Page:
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Spatial Characterization of Flood Magnitudes over the Drainage Network of the Delaware River Basin

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  • 1 Department of Civil and Environmental Engineering, Princeton University, Princeton, New Jersey
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Abstract

A framework to characterize the distribution of flood magnitudes over large river networks is developed using the Delaware River basin in the northeastern United States as a principal study region. Flood magnitudes are characterized by the flood index, which is defined as the ratio of the flood peak for a flood event to the historical 10-yr flood magnitude. Event flood peaks are computed continuously over the drainage network using a distributed hydrologic model, CUENCAS, with high-resolution radar rainfall fields as the principal forcing. The historical 10-yr flood is calculated based on scaling relationships between the 10-yr flood and drainage area. Summary statistics for characterizing the probability distribution and spatial correlation of flood magnitudes over the drainage network are developed based on the flood index. This framework is applied to four flood events in the Delaware River basin that reflect the principal flood-generating mechanisms in the eastern United States: landfalling tropical cyclones (Hurricane Ivan in September 2004 and Hurricane Irene in August 2011), late winter/early spring extratropical systems (April 2005), and warm season convective systems (June 2006). The framework can be utilized to characterize the spatial distribution of floods, most notably for floods caused by landfalling tropical cyclones, which play an important role in controlling the upper tail of flood peak magnitudes over much of the eastern United States.

© 2017 American Meteorological Society. For information regarding reuse of this content and general copyright information, consult the AMS Copyright Policy (www.ametsoc.org/PUBSReuseLicenses).

Corresponding author e-mail: Ping Lu, pingl@princeton.edu

Abstract

A framework to characterize the distribution of flood magnitudes over large river networks is developed using the Delaware River basin in the northeastern United States as a principal study region. Flood magnitudes are characterized by the flood index, which is defined as the ratio of the flood peak for a flood event to the historical 10-yr flood magnitude. Event flood peaks are computed continuously over the drainage network using a distributed hydrologic model, CUENCAS, with high-resolution radar rainfall fields as the principal forcing. The historical 10-yr flood is calculated based on scaling relationships between the 10-yr flood and drainage area. Summary statistics for characterizing the probability distribution and spatial correlation of flood magnitudes over the drainage network are developed based on the flood index. This framework is applied to four flood events in the Delaware River basin that reflect the principal flood-generating mechanisms in the eastern United States: landfalling tropical cyclones (Hurricane Ivan in September 2004 and Hurricane Irene in August 2011), late winter/early spring extratropical systems (April 2005), and warm season convective systems (June 2006). The framework can be utilized to characterize the spatial distribution of floods, most notably for floods caused by landfalling tropical cyclones, which play an important role in controlling the upper tail of flood peak magnitudes over much of the eastern United States.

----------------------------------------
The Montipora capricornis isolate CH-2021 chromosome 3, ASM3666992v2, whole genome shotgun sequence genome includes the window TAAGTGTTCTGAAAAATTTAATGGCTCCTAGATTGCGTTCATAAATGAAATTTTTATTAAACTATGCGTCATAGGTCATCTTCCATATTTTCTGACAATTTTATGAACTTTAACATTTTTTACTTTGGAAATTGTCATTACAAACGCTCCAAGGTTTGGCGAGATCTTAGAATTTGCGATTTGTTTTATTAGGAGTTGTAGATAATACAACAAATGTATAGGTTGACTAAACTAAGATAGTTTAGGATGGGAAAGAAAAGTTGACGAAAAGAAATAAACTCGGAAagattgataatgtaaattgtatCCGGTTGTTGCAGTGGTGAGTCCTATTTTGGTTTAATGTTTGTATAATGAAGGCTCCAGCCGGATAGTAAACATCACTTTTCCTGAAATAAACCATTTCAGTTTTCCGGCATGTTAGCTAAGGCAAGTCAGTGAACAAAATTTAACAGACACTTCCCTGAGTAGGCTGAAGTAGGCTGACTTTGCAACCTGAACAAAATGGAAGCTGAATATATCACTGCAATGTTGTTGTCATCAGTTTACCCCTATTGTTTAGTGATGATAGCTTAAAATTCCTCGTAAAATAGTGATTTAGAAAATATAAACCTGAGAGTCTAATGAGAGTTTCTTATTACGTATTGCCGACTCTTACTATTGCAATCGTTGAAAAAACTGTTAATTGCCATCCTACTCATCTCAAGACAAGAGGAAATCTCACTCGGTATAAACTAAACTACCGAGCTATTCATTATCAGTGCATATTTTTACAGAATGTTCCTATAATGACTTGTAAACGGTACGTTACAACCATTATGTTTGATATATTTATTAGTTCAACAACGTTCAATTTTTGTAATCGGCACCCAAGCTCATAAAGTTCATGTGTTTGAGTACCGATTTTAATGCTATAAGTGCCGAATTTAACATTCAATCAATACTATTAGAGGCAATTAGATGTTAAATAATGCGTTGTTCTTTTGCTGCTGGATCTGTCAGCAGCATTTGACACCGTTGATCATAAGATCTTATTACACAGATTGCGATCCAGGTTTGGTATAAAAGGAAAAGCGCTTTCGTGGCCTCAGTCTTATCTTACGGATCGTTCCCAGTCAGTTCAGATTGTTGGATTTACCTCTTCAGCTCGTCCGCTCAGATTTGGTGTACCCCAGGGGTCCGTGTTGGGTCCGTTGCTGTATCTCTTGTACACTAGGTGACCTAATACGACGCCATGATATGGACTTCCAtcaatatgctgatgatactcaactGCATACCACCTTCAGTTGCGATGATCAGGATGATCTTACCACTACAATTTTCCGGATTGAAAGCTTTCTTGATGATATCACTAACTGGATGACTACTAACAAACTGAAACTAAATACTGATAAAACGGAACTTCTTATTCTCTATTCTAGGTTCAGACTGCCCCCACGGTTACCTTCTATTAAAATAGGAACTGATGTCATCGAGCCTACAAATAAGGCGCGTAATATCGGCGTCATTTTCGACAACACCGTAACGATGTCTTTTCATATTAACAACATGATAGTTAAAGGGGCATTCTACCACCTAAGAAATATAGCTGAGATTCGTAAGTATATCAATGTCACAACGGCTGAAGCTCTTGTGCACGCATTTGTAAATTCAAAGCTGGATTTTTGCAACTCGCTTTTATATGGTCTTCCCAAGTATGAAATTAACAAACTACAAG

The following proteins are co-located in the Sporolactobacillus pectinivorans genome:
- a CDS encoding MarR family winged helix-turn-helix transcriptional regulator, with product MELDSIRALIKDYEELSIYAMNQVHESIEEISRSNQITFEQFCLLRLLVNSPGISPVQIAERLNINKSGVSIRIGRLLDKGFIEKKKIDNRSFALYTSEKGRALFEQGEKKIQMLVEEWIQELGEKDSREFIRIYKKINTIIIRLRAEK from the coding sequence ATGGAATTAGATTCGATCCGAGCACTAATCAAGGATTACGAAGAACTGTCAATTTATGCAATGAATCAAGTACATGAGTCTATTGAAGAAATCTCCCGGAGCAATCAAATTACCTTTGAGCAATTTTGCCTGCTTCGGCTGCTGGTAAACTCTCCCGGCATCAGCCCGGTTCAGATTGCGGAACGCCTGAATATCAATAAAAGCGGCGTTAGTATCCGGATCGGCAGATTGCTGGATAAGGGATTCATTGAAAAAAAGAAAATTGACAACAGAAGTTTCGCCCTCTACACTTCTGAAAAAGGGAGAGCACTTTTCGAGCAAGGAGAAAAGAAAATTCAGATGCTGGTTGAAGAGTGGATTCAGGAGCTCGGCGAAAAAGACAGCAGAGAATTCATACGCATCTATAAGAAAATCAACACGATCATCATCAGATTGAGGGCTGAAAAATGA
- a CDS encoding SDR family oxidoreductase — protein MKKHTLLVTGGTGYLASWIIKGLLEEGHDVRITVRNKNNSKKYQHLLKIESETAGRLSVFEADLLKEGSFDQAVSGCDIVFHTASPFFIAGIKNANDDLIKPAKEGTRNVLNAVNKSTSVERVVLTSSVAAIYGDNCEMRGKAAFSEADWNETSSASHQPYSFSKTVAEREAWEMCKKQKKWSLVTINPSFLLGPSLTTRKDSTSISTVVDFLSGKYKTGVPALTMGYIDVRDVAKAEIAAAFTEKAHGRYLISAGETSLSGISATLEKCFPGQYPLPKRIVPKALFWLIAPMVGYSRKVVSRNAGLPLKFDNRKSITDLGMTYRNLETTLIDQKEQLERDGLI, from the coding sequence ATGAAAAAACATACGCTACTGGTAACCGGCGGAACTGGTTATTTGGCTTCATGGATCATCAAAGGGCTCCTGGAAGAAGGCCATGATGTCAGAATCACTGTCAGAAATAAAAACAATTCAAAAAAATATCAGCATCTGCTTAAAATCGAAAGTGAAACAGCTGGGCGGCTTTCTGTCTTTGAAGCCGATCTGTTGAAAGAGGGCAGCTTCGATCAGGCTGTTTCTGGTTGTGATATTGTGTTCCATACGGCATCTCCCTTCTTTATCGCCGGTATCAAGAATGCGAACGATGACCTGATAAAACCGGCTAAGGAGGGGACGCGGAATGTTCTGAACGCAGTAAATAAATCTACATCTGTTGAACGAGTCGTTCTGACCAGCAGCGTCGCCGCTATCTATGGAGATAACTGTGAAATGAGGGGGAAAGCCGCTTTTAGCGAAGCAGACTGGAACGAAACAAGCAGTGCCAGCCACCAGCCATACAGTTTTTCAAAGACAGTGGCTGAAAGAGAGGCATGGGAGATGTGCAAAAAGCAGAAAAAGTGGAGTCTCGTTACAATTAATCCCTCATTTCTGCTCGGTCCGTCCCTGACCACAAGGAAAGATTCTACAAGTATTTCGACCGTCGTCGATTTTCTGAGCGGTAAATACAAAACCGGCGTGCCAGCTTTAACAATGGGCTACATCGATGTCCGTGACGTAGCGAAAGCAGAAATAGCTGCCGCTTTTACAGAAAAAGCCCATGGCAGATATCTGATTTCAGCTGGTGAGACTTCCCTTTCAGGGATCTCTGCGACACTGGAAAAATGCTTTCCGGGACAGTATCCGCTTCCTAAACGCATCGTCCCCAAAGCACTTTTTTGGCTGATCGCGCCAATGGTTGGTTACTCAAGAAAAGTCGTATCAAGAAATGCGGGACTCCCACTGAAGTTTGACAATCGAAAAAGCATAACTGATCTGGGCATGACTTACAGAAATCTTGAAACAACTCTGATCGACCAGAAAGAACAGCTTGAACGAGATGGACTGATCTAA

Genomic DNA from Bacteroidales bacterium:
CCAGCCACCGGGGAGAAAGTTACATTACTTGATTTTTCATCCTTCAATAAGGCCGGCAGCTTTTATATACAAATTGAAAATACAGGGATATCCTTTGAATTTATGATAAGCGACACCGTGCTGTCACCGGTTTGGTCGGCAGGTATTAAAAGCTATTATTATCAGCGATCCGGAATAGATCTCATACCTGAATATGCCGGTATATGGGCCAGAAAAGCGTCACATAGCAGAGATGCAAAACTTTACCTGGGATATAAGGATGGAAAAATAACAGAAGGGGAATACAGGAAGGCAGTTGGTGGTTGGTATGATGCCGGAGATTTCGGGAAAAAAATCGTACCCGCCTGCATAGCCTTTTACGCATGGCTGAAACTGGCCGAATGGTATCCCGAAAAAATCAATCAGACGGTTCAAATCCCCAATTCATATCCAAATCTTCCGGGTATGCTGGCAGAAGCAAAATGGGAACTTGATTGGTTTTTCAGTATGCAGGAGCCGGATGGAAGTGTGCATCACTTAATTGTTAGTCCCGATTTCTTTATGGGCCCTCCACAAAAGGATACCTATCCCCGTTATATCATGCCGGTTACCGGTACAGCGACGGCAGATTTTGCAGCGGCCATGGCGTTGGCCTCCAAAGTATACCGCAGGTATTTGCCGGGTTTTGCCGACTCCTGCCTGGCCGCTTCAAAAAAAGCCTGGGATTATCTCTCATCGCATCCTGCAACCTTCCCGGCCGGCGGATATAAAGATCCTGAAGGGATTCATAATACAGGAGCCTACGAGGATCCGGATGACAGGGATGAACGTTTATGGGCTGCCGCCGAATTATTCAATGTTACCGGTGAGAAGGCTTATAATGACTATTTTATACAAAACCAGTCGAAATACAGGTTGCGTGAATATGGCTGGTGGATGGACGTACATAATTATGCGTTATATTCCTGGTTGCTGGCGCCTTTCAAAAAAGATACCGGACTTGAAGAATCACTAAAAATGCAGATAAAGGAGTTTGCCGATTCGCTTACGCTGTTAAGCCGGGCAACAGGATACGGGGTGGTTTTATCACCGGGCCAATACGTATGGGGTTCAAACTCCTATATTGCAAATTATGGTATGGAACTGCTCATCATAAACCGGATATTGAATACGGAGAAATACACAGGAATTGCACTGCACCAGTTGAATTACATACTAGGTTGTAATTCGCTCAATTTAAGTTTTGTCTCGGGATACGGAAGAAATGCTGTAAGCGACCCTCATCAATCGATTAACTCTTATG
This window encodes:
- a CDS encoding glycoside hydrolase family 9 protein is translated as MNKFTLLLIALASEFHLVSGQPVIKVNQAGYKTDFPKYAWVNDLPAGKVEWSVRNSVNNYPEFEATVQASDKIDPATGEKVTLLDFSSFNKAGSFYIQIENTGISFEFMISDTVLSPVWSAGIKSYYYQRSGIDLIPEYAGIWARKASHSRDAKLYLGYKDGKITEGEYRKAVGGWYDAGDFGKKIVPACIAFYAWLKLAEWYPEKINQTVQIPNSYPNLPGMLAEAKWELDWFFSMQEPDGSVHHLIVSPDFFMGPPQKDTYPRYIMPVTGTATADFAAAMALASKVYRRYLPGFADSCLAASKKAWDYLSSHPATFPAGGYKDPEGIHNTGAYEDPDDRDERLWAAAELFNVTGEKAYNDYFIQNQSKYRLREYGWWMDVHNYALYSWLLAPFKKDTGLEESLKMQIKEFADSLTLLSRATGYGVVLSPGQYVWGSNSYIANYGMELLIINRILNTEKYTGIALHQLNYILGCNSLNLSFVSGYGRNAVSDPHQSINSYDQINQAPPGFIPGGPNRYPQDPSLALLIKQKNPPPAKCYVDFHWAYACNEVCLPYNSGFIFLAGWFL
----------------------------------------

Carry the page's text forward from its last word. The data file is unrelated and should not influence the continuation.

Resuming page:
© 2017 American Meteorological Society. For information regarding reuse of this content and general copyright information, consult the AMS Copyright Policy (www.ametsoc.org/PUBSReuseLicenses).

Corresponding author e-mail: Ping Lu, pingl@princeton.edu
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